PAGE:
RESET’s media campaign “Faces of Campus” addresses, among other things, issues of work-life balance in university communities.
Work-life balance issues affect various aspects of work, as well as personal life. RESET aims to draw attention to the workload inherent in the academic workplace. In particular, we highlight the need to be aware of the risks to well-being that affect both the physical and mental health of employees. Related to this, the project sees the need for policies that address work life balance to affect the structures, cultures, and practices of the organization (Lewis & Beauregard, 2018). In academia, this also means looking at the systemic demands on academics and the understanding of scientific excellence (Griffin, 2022; Israel 2019).
Achieving work-life balance is a multifaceted process that depends on both personal and institutional factors. These factors include health, family, social activities, personal interests, and community engagement, which must be negotiated and managed to reconcile work with other areas of life.
Here, it is important to consider that structural, cultural, and practical aspects extend beyond the individual question of balance and narrow the options of what can be understood as ‘balance’, as claims that are attached to the strive for work-life balance point beyond a balance between work and non-work, the term can even be misleading (Lewis & Beauregard, 2018).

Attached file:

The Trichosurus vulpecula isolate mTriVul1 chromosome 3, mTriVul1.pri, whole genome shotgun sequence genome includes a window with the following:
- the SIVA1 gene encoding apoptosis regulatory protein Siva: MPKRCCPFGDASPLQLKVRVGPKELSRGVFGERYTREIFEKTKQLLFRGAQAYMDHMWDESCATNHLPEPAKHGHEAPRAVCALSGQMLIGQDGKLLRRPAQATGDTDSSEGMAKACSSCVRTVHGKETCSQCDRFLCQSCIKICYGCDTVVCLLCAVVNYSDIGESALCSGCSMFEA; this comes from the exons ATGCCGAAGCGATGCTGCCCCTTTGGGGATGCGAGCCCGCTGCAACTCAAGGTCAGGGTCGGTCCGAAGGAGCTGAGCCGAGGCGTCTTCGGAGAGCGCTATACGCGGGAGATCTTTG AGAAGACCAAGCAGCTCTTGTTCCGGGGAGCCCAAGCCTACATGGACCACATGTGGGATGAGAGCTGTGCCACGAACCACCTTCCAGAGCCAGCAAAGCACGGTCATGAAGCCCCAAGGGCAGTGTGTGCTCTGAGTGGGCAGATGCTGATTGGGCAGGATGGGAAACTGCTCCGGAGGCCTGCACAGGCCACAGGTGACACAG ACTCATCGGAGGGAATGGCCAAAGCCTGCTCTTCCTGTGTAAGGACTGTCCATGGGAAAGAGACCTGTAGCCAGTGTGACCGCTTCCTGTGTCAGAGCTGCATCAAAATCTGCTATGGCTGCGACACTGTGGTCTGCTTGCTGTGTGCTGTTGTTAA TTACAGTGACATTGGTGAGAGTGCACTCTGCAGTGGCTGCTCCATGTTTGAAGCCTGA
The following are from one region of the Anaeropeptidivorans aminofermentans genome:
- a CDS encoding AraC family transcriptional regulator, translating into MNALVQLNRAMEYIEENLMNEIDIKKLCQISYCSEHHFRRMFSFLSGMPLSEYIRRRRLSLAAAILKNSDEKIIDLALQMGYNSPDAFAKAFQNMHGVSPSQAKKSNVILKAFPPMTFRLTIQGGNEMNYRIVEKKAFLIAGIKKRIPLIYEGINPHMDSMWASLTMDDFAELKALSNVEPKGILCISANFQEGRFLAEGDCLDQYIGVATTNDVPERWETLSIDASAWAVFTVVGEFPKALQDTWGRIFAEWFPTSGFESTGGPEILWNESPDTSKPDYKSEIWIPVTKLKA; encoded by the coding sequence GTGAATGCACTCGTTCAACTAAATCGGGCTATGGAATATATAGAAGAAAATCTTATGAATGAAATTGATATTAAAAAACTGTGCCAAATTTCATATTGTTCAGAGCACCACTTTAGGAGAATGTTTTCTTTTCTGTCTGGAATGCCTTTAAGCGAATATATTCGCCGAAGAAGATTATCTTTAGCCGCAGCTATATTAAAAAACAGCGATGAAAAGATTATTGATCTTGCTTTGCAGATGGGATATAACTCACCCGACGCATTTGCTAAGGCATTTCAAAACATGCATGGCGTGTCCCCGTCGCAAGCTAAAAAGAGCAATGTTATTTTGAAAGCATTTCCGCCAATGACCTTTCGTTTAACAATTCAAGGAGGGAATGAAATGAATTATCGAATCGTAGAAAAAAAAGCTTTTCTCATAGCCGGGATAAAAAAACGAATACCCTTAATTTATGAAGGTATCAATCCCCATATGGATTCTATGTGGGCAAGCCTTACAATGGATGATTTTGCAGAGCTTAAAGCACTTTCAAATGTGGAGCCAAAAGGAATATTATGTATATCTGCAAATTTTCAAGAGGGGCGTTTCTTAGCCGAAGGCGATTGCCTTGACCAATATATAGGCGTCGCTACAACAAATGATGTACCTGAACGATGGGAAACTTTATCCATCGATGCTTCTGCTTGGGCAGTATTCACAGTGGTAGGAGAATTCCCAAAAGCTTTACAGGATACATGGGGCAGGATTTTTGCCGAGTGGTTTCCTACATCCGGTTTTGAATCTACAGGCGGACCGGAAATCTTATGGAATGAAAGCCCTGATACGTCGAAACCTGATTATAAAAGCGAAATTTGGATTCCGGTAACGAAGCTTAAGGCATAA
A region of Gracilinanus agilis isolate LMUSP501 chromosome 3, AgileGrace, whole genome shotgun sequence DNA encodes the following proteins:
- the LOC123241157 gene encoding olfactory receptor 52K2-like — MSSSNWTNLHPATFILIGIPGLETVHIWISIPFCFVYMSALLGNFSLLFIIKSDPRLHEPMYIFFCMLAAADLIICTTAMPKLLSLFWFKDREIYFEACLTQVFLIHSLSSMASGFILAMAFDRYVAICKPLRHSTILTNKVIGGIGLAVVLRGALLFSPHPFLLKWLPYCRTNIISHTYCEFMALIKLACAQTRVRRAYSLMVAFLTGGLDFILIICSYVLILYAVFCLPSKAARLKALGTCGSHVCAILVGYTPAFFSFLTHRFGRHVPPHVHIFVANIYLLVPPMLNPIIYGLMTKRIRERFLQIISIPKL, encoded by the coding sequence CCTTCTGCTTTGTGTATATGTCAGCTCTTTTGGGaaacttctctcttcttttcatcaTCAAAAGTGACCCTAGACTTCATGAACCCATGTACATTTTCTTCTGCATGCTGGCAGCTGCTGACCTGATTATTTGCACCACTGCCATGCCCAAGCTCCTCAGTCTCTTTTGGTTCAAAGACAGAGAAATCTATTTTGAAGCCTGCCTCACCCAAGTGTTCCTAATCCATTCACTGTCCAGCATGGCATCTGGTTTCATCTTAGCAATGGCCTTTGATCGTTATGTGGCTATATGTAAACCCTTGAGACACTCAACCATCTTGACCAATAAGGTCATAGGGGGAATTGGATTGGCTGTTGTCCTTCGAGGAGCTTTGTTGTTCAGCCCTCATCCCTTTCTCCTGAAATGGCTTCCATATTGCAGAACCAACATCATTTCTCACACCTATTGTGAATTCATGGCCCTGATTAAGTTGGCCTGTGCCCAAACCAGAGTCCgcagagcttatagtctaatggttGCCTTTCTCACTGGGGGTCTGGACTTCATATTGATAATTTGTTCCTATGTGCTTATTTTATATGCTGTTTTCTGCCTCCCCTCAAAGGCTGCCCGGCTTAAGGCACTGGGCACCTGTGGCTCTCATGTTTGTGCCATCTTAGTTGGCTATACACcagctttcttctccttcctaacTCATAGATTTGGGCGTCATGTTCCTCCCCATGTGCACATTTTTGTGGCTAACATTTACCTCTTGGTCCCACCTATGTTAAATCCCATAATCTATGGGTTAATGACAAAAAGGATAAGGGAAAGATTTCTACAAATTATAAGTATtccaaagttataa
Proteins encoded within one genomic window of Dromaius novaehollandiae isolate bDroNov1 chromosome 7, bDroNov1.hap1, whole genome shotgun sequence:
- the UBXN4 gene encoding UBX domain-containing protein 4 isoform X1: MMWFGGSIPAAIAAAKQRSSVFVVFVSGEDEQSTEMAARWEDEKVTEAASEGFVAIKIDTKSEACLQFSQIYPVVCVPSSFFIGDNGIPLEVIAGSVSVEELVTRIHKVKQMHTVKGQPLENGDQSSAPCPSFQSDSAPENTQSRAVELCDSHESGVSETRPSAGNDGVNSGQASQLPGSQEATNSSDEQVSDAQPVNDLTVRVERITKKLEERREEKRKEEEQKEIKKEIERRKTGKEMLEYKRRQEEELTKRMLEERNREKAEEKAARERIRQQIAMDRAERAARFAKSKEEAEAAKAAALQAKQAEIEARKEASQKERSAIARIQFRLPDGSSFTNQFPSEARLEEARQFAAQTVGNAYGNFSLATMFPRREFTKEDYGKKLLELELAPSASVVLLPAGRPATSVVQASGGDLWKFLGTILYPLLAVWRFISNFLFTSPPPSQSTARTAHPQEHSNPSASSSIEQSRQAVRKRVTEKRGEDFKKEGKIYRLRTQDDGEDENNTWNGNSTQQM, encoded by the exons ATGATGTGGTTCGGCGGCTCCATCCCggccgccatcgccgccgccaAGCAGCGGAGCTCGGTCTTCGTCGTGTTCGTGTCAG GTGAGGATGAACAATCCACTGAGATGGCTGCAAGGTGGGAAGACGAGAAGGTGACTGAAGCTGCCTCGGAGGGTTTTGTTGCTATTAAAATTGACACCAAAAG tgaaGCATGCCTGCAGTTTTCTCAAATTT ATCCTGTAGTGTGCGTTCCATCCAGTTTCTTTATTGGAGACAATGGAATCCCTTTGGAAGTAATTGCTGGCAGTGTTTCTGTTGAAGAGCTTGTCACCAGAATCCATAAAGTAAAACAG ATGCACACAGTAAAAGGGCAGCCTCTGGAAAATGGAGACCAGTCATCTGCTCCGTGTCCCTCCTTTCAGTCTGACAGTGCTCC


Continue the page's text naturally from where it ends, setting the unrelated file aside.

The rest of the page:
Discuss with us:
What are the greatest challenges for work-life balance you experience as an employee or student at a university?
What specific resources or support do you need to achieve a better work-life balance?
In your opinion, how could universities foster a culture that values work-life balance and supports the needs of all members?
Your participation in the discussion will help create an inclusive and supportive environment for all members of our university communities.
Lewis, S., & Beauregard, T. A. (2018). The meanings of work-life balance: A cultural perspective. In R. Johnson, W. Shen, & K. M. Shockley (Eds.), The Cambridge handbook of the global work-family interface (pp. 720-732). Cambridge: Cambridge University Press.
Griffin, Gabriele (2022) The ‘Work-Work Balance’ in higher education: between over-work, falling short and the pleasures of multiplicity. Studies in Higher Education 47:11, pages 2190-2203.
Israel, Tania (2020). Navigating Autonomy: A Mid-Career Reflection on Life in Academia, Women & Therapy, 43:1-2, 170-181, DOI: 10.1080/02703149.2019.1684673